2. R. Paul Says:

    This whole debate about Fair, Flat, Income taxes is beside the point, focusing as it does upon the alleged “fairness” of the respective formulae for collecting revenue.

    The only appropriate focus is upon the individuals upon whom the tax money so collected is bestowed. If you pay a million in taxes 9however collected) but you receive two million in direct/indirect subsidies, services and other public largess, you were subsidized, not taxed.

    On the other hand, if you paid a dollar in taxes (however collected) and received nothing in return, you were taxed.

    The Libertarian Party is currently engaged in such meaningless conversations out of political frustration, not out of a real need to change its own platform or “incrementalism”.

    It ought not to change its message. The message is and always was right. It needs to work on organization and public relations.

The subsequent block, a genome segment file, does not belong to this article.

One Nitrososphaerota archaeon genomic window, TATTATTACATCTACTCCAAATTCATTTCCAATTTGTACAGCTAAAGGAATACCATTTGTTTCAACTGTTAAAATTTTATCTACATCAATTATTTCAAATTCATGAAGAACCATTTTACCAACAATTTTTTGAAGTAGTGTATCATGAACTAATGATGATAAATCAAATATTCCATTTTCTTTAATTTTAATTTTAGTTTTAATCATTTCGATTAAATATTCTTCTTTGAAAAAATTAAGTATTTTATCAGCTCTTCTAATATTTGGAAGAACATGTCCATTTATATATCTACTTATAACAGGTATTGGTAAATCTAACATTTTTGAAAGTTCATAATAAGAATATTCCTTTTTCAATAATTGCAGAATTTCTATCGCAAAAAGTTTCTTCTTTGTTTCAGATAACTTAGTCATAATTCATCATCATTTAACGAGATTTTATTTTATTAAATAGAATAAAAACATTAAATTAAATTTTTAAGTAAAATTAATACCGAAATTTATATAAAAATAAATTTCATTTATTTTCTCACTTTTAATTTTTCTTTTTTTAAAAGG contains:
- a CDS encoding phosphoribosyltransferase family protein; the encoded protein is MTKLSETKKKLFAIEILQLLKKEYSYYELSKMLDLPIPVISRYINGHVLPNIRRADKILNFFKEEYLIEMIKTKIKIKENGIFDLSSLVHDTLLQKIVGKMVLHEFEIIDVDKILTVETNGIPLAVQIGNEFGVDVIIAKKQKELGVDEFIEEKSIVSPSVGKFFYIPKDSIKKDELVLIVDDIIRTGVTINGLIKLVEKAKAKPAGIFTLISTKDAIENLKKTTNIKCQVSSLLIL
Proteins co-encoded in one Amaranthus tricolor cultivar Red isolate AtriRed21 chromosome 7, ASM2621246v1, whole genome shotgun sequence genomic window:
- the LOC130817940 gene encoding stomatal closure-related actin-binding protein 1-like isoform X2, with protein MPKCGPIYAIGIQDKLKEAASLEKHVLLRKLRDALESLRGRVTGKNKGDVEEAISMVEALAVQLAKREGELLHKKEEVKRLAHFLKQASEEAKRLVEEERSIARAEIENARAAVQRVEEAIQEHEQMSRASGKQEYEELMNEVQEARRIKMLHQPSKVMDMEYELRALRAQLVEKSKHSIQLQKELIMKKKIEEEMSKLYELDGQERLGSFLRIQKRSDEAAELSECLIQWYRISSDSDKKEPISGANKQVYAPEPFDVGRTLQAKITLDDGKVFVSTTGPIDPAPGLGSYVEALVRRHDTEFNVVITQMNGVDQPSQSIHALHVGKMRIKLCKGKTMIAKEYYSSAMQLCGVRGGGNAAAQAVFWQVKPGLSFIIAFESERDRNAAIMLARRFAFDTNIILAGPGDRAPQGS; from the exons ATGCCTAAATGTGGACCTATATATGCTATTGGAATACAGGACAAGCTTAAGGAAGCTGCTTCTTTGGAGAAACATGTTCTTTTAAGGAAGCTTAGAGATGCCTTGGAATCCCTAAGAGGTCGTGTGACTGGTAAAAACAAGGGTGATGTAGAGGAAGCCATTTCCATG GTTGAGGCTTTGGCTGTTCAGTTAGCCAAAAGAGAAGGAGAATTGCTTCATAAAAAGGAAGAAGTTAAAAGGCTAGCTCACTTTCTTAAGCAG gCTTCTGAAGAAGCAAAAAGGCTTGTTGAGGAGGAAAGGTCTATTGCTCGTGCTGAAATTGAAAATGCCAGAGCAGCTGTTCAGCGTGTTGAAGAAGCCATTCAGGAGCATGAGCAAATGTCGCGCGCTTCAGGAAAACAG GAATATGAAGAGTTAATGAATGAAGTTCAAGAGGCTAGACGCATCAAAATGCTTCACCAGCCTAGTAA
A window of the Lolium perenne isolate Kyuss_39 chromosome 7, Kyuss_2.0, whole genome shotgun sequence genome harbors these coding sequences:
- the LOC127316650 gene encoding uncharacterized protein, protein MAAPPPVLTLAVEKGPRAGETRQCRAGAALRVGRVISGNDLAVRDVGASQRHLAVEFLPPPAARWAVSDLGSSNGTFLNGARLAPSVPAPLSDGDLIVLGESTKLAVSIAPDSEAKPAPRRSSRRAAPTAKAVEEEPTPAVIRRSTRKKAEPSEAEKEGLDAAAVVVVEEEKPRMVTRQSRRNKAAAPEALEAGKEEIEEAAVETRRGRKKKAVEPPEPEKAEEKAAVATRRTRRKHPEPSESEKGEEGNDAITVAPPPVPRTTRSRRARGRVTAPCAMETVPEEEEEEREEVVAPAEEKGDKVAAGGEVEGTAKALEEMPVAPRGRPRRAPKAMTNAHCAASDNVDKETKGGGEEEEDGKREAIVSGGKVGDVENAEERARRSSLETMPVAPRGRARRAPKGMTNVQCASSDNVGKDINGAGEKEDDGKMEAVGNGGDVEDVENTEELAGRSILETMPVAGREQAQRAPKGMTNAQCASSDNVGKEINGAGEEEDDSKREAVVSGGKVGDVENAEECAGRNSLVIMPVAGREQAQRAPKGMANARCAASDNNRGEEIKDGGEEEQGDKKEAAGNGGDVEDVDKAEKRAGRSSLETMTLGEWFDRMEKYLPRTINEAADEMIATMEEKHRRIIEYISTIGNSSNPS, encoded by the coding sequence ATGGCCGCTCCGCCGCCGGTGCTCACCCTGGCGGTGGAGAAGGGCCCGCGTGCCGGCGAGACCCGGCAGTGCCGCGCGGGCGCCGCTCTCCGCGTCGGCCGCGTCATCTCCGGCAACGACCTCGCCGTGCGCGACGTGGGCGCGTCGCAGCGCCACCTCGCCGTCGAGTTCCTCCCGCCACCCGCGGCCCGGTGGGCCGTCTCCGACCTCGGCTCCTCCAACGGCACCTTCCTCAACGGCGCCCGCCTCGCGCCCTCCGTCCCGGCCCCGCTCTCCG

3. Fair Tax Party Says:

    The Libertarians are too far away from the mainstream to ever attain widespread support. For this reason the Fair Tax Party was trademarked (to keep it from being hijacked) and to recruit leaders who in turn will attract one-issue voters and not distract from the issue with fringe beliefs.

    Currently the ‘one issue’ is the war in Iraq but that issue cannot be the top issue forever. The Fair Tax could be the issue that becomes most important to voters.

  4. johnwk Says:

    The alleged fair tax, H.R. 25 is rejected in a NEW POLL at a conservative site by more than a two to one margin in favor of our Constitution’s original tax plan!